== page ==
• My french press
  • Someone else cleans my apt
  • Family in general. I’m sure yours is great, but mine is awesomer.
  • A job that I love working for a company that I’m proud of and a boss that is amazingly supportive
  • My church community
  • Friends old and new who love & encourage me, and kick my ass when I need it
  • For painful experiences. They suck, but I’m better for them.
  • To have autonomy
  • For the abilities I have
  • For health
  • My perfectly me-sized apartment. The one that’s cleaned by someone else
  • I have good hair
  • The ability to travel
  • An open mind
  • My education
  • Excellent taste in music
  • Who I get to be in the time & place where I get to live
  • That there is always more than enough
  • That on Thanksgiving Day it’s a sunny 71 degrees

Advent Day 1

Epistle Reading for the first Sunday of Advent

“If you’ve gotten anything at all out of following Christ, if his love has made any difference in your life, if being in a community of the Spirit means anything to you, if you have a heart, if you care— then do me a favor: Agree with each other, love each other, be deep-spirited friends. Don’t push your way to the front; don’t sweet-talk your way to the top. Put yourself aside, and help others get ahead. Don’t be obsessed with getting your own advantage. Forget yourselves long enough to lend a helping hand.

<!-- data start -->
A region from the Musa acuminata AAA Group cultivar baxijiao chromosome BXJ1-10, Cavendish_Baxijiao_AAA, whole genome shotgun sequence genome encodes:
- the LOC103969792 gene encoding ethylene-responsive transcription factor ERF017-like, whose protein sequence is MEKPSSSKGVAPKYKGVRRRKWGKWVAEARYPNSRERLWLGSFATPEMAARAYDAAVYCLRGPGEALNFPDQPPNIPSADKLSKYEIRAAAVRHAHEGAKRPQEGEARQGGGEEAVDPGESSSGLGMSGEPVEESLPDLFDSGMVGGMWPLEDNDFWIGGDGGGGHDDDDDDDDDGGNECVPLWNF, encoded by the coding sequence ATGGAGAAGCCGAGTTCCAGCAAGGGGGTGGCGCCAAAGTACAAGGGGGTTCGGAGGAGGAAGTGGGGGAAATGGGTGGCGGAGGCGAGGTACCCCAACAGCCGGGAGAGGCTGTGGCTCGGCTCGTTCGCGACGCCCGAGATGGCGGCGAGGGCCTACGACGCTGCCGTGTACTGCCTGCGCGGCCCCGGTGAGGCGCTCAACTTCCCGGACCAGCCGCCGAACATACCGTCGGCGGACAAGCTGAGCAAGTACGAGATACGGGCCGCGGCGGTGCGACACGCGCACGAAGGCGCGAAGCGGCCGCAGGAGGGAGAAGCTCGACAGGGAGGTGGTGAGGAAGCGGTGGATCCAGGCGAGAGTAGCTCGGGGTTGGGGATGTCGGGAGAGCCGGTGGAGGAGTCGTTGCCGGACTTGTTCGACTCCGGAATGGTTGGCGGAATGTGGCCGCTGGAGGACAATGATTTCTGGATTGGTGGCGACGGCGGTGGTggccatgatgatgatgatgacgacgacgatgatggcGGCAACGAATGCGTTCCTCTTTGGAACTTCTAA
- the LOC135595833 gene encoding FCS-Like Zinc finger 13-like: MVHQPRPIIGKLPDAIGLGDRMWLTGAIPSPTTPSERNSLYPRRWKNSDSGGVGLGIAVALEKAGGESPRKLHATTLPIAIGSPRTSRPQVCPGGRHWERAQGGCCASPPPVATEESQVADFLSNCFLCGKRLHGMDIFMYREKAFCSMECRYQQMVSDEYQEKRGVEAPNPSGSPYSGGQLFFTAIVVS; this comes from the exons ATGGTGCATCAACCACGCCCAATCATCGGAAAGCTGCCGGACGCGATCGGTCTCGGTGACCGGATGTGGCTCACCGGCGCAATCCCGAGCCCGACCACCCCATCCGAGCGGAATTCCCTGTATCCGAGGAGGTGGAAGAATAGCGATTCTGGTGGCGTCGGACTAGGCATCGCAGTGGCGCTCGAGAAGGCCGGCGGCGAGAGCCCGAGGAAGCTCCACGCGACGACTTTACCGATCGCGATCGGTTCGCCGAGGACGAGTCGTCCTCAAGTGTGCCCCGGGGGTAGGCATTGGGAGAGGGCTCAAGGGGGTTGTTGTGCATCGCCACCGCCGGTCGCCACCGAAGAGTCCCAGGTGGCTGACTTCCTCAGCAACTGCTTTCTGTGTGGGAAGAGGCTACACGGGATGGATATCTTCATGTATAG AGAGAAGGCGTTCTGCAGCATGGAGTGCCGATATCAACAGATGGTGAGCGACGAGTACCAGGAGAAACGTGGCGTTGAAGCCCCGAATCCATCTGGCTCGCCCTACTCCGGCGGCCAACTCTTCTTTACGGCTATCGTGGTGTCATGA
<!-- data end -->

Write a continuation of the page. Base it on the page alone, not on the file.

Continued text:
Think of yourselves the way Christ Jesus thought of himself. He had equal status with God but didn’t think so much of himself that he had to cling to the advantages of that status no matter what. Not at all. When the time came, he set aside the privileges of deity and took on the status of a slave, became human! Having become human, he stayed human. It was an incredibly humbling process. He didn’t claim special privileges. Instead, he lived a selfless, obedient life and then died a selfless, obedient death—and the worst kind of death at that—a crucifixion.

Because of that obedience, God lifted him high and honored him far beyond anyone or anything, ever, so that all created beings in heaven and on earth—even those long ago dead and buried—will bow in worship before this Jesus Christ, and call out in praise that he is the Master of all, to the glorious honor of God the Father.” Philippians 2:1-11